When T. Boone Pickens tried to take over Phillips Petroleum in 1984, he was accused of not willing to make any concessions. He responded by saying he would move to Bartlesville, Oklahoma. Yesterday, I attended a luncheon at the Union League Club of New York City. Pickens was the guest speaker. Although he made his name as an oil man, more recently he has been trying to promote the use of natural gas in this country. During his talk, he was very critical of the failure of all presidential administrations to articulate a coherent energy plan.
Pickens says the United States is much too dependent on foreign oil--especially on oil imported from countries that are not particularly friendly to us. He pointed out that the U.S. has the world's largest natural gas reserves, and that we can easily decrease our reliance on imported oil by switching to natural gas for transportation purposes. He proposed mandating that all 18-wheelers (i.e., tractor-trailers) be forced to switch to natural gas over some period of time. His idea is to provide a $65,000 tax credit for the purchase of each of these vehicles. However, he did not address the safety concerns, how the trucks would be refueled, or if natural gas could even provide sufficient power to push a fully loaded semi up a mountain.
He also failed to make a strong case that drilling for natural gas would be environmentally friendly. While the available technology may be good enough to drill safely, the natural gas industry must do a better job of conveying this message. In fact, today's Wall Street Journal featured a front-page article about hydraulic fracturing, a process of using pressurized water mixed with certain chemicals to break rock formations in order to get at the gas. Opponents claim fracturing will pollute ground water. As the article pointed out, Exxon Mobil insisted on a clause that would allow it to back out of its proposed acquisition of XTO Energy if the government decides to outlaw fracturing.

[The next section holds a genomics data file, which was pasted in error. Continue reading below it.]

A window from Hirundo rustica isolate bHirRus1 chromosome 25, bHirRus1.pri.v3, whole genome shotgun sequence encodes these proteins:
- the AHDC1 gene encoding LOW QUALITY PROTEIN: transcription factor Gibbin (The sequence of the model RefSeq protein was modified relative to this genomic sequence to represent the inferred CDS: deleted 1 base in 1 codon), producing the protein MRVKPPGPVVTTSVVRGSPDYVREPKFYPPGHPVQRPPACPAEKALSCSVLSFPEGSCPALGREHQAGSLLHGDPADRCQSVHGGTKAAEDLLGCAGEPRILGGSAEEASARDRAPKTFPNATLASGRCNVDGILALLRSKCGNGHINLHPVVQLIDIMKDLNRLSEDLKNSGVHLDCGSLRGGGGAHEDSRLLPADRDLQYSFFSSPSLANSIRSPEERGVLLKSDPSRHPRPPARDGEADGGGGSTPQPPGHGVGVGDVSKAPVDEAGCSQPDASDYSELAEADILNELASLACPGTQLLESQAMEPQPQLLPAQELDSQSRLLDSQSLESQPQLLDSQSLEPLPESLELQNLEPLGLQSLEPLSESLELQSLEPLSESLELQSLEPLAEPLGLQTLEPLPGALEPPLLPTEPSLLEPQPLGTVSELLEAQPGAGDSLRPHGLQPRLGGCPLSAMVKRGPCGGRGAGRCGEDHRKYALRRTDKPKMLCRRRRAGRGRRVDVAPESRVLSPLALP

How big a role natural gas plays in the future is uncertain, but one thing is becoming clear. Oil prices are too high. There is a big push to promote the use of alternative fuels. Society will remain dependent on oil for a long time, but natural gas, nuclear, wind, battery, and solar will all play bigger roles in the future. Unless global growth suddenly surges, demand for oil, which is already down, will continue to decline.